- And, on those super HARD days, I feel like the worst. person. ever for even thinking those thoughts.

- I hate the thought of saying it out loud, out of fear that some of the people who disagreed with our adopting would think they were right all along (YOU WERE NOT, BY THE WAY.  We were meant to do this.)

- But, down deep, I know the thoughts fleeting through my brain are NOT TRUE.  Because, I KNOW …without a shadow of a doubt… that God called us to THIS journey, THIS child.

- Some days, I feel weary from the burden of knowing there are people looking at OUR STORY, as they are considering adoption.  I don’t want to vent and them be overwhelmed and disheartened, and I also don’t want to contribute to some view of adoption where there is no mess, no hurt.  Because, ALL children need homes. –The easy kids, the hard ones, the healthy ones, the ones with illnesses, the black ones, the white ones, the young ones, the old ones… ALL of them.  We ALL need families.  Even when we don’t think we need families… we do.

- i screw up a lot.  And, I’m really tired of hearing about “What Would Karyn Purvis Do?”  Let’s all get bracelets: WWKPD?… NOT.

- Kids with hard pasts come home with a range of behaviors… manipulation, stealing, lying, bed-wetting, etc.  They are all “normal.”  And yet, it’s hard to talk about with my “normal friends” (those who haven’t adopted older kids) because I don’t want my child labeled.  I yearn for relationships where I can be real and talk about my day without a friend eye-ing my child when their kiddo misplaces their own favorite toy or book.  The truth is… my kid is a GOOD kid struggling along on his own journey.  And, he’s doing pretty darn awesome.

- MOST DAYS, I’m SO thankful for this little boy.  He makes me smile.  He has already come SUCH a long way.  We have trekked a LONG and TEDIOUS journey with him, even in the past few months.  I see where and what he came from and am AMAZED at the ways in which God has protected him and shielded him – physically, spiritually, and emotionally.  Had it been me, I can only imagine the shape I’d be in… I’d probably be rocking in a corner.  He has changed SO much.  He used to be a fighter, full of defiance and … HARD.  Now, we deal with some things (that are small in comparison but feel BIG on hard days in the moment) but he left fighting behind and has tried hard to become a new version of himself when he started this new chapter of his life.  He works hard, trying to obey and has attached well to his siblings.  He tries to be helpful at home, doing chores and helping with his little brother.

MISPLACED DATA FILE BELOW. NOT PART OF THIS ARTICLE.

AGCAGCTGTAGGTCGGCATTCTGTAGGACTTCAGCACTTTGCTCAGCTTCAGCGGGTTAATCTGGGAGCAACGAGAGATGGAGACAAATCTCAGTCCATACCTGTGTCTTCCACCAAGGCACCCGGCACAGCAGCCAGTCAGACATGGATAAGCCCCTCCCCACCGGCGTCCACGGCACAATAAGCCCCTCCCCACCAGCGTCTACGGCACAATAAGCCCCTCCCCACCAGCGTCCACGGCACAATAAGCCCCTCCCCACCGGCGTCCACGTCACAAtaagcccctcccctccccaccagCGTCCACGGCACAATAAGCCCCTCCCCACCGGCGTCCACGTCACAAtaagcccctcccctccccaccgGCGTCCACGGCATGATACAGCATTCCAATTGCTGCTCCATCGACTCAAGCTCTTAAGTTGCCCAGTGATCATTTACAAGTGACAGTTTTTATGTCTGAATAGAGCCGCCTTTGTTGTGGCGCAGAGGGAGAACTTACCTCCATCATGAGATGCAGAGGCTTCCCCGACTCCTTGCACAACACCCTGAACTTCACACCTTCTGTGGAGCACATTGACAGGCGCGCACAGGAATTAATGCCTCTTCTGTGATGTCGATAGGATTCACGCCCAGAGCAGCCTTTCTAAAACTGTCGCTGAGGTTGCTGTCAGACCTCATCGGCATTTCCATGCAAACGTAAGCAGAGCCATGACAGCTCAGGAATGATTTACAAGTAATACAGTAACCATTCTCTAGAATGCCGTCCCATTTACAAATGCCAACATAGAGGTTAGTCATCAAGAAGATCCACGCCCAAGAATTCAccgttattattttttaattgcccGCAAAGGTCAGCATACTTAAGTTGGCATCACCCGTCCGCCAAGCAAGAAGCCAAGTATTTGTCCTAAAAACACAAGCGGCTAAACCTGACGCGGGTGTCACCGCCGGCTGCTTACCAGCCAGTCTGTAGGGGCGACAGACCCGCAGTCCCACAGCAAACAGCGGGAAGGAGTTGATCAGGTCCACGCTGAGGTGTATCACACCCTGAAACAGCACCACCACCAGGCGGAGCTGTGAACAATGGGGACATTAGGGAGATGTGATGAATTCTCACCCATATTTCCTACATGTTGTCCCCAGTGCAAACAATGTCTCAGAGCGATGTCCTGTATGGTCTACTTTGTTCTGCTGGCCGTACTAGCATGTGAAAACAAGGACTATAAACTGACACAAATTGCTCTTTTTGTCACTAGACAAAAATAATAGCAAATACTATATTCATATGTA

- Attachment is HARD.  I never, ever expected how hard it would be.  I had grand visions of a little boy who would give hugs and we’d snuggle (because we’re all snugglers here) and we’d all be so in love with each other.  After all, my “mama bear” instinct was immediately ignited for him and I prayed and fought so hard to get him good, quality care and keep him safe.

- Instead, hugs were awkward and it took 5 months to cuddle…once.  For the first couple of months, there were NO butterfly feelings.  I loved him because he was my son, but I didn’t expect the feelings that came instead of the butterflies….  The truth is… why wouldn’t attachment be hard?  Expecting a child who has never known what a family looks like to seamlessly integrate in…that’s CRAZY.